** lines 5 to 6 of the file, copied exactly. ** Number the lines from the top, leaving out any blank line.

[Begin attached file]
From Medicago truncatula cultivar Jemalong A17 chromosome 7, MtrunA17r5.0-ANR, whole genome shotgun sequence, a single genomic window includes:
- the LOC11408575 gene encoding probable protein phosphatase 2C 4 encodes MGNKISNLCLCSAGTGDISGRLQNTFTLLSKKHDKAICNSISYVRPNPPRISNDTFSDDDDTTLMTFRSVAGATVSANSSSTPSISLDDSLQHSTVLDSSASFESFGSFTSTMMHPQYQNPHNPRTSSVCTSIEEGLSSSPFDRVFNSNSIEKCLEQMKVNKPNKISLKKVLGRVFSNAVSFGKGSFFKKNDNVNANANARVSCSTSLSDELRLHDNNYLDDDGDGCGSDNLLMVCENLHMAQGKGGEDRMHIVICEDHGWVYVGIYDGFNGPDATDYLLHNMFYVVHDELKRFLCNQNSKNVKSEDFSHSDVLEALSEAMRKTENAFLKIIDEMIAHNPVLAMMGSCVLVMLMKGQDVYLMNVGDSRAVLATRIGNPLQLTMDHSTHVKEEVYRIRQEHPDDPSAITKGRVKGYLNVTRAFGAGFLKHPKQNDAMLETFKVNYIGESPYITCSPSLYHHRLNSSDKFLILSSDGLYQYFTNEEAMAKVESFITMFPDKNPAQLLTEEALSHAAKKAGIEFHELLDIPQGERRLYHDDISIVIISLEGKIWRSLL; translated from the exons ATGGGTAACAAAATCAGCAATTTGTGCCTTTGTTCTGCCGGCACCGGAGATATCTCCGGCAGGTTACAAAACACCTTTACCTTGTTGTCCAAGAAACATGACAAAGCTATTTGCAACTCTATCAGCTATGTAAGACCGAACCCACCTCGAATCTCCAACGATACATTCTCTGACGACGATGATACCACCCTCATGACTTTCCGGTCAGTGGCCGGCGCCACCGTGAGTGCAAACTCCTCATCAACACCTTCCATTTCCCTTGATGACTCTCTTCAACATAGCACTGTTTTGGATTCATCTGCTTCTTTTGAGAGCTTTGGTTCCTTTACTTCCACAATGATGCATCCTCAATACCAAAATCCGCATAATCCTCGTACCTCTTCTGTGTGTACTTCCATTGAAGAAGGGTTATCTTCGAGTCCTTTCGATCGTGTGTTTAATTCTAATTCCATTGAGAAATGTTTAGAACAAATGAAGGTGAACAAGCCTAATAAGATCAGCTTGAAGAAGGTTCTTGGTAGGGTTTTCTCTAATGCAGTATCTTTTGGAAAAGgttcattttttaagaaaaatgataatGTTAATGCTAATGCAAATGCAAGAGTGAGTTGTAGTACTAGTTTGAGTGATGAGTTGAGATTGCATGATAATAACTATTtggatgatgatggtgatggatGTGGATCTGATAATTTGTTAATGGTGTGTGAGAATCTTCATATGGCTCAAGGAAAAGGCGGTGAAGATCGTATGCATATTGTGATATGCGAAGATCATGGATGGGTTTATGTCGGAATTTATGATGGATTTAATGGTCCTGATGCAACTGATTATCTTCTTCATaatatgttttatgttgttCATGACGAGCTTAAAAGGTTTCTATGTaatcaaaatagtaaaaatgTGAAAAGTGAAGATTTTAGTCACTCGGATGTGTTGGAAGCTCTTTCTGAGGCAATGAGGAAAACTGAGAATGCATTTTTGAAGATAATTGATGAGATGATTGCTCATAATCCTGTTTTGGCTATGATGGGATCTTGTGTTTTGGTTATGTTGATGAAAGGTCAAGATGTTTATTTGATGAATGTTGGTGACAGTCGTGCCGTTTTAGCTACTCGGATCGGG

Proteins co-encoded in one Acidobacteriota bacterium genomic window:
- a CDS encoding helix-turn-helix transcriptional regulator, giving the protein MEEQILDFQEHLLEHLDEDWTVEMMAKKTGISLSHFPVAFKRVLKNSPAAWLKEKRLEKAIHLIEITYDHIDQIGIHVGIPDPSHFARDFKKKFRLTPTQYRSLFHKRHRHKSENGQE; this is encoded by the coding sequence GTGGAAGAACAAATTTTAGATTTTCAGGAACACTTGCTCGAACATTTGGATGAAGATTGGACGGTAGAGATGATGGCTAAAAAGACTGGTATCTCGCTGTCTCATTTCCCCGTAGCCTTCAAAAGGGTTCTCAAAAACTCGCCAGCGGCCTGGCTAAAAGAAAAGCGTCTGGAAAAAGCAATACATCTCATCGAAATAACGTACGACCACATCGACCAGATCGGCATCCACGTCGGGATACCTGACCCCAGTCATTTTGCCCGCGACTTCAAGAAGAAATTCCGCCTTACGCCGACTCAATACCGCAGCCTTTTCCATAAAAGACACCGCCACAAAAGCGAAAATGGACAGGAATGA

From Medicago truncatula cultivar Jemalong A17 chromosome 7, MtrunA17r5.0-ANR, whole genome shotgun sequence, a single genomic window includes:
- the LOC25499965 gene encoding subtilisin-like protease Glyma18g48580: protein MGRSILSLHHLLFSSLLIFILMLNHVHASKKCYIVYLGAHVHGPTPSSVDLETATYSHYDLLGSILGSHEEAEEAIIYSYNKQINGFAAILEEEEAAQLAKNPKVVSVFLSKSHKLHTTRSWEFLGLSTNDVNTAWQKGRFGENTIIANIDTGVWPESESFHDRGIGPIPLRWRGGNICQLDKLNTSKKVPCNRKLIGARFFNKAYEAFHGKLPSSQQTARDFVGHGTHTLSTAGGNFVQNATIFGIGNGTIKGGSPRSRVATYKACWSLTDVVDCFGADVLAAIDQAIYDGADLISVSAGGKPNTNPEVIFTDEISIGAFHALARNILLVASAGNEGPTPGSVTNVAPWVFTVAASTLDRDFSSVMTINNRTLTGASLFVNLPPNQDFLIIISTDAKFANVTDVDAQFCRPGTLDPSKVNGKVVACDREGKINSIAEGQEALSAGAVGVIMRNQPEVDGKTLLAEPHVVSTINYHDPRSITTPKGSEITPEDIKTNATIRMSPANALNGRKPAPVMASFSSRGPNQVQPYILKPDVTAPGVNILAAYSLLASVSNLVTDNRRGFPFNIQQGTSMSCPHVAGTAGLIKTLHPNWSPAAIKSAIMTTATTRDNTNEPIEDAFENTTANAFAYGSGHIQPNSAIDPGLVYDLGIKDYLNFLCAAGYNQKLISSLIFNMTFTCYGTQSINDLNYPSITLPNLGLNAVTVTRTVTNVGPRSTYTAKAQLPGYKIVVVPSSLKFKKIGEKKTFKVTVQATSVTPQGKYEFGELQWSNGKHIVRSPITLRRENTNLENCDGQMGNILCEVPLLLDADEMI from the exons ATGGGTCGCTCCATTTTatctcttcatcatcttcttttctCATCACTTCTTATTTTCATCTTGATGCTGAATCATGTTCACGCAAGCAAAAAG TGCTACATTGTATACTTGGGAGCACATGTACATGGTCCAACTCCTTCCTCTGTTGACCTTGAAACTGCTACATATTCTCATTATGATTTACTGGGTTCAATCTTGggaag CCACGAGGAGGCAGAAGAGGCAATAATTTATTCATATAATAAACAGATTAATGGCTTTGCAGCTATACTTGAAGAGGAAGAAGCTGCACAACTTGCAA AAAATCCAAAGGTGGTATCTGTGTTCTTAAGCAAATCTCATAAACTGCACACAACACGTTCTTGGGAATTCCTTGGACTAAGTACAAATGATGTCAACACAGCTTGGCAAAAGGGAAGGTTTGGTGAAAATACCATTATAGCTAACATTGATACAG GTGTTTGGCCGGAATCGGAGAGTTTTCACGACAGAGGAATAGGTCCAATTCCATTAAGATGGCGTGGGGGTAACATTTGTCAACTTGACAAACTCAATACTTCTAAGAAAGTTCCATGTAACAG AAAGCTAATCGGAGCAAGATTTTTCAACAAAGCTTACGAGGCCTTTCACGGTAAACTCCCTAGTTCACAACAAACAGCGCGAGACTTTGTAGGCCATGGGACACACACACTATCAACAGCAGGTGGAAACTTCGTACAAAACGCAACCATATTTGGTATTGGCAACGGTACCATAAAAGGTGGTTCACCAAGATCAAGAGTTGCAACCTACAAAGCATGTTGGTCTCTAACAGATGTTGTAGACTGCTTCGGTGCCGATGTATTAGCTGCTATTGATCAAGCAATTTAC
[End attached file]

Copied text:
From Medicago truncatula cultivar Jemalong A17 chromosome 7, MtrunA17r5.0-ANR, whole genome shotgun sequence, a single genomic window includes:
- the LOC25499965 gene encoding subtilisin-like protease Glyma18g48580: protein MGRSILSLHHLLFSSLLIFILMLNHVHASKKCYIVYLGAHVHGPTPSSVDLETATYSHYDLLGSILGSHEEAEEAIIYSYNKQINGFAAILEEEEAAQLAKNPKVVSVFLSKSHKLHTTRSWEFLGLSTNDVNTAWQKGRFGENTIIANIDTGVWPESESFHDRGIGPIPLRWRGGNICQLDKLNTSKKVPCNRKLIGARFFNKAYEAFHGKLPSSQQTARDFVGHGTHTLSTAGGNFVQNATIFGIGNGTIKGGSPRSRVATYKACWSLTDVVDCFGADVLAAIDQAIYDGADLISVSAGGKPNTNPEVIFTDEISIGAFHALARNILLVASAGNEGPTPGSVTNVAPWVFTVAASTLDRDFSSVMTINNRTLTGASLFVNLPPNQDFLIIISTDAKFANVTDVDAQFCRPGTLDPSKVNGKVVACDREGKINSIAEGQEALSAGAVGVIMRNQPEVDGKTLLAEPHVVSTINYHDPRSITTPKGSEITPEDIKTNATIRMSPANALNGRKPAPVMASFSSRGPNQVQPYILKPDVTAPGVNILAAYSLLASVSNLVTDNRRGFPFNIQQGTSMSCPHVAGTAGLIKTLHPNWSPAAIKSAIMTTATTRDNTNEPIEDAFENTTANAFAYGSGHIQPNSAIDPGLVYDLGIKDYLNFLCAAGYNQKLISSLIFNMTFTCYGTQSINDLNYPSITLPNLGLNAVTVTRTVTNVGPRSTYTAKAQLPGYKIVVVPSSLKFKKIGEKKTFKVTVQATSVTPQGKYEFGELQWSNGKHIVRSPITLRRENTNLENCDGQMGNILCEVPLLLDADEMI from the exons ATGGGTCGCTCCATTTTatctcttcatcatcttcttttctCATCACTTCTTATTTTCATCTTGATGCTGAATCATGTTCACGCAAGCAAAAAG TGCTACATTGTATACTTGGGAGCACATGTACATGGTCCAACTCCTTCCTCTGTTGACCTTGAAACTGCTACATATTCTCATTATGATTTACTGGGTTCAATCTTGggaag CCACGAGGAGGCAGAAGAGGCAATAATTTATTCATATAATAAACAGATTAATGGCTTTGCAGCTATACTTGAAGAGGAAGAAGCTGCACAACTTGCAA AAAATCCAAAGGTGGTATCTGTGTTCTTAAGCAAATCTCATAAACTGCACACAACACGTTCTTGGGAATTCCTTGGACTAAGTACAAATGATGTCAACACAGCTTGGCAAAAGGGAAGGTTTGGTGAAAATACCATTATAGCTAACATTGATACAG GTGTTTGGCCGGAATCGGAGAGTTTTCACGACAGAGGAATAGGTCCAATTCCATTAAGATGGCGTGGGGGTAACATTTGTCAACTTGACAAACTCAATACTTCTAAGAAAGTTCCATGTAACAG AAAGCTAATCGGAGCAAGATTTTTCAACAAAGCTTACGAGGCCTTTCACGGTAAACTCCCTAGTTCACAACAAACAGCGCGAGACTTTGTAGGCCATGGGACACACACACTATCAACAGCAGGTGGAAACTTCGTACAAAACGCAACCATATTTGGTATTGGCAACGGTACCATAAAAGGTGGTTCACCAAGATCAAGAGTTGCAACCTACAAAGCATGTTGGTCTCTAACAGATGTTGTAGACTGCTTCGGTGCCGATGTATTAGCTGCTATTGATCAAGCAATTTAC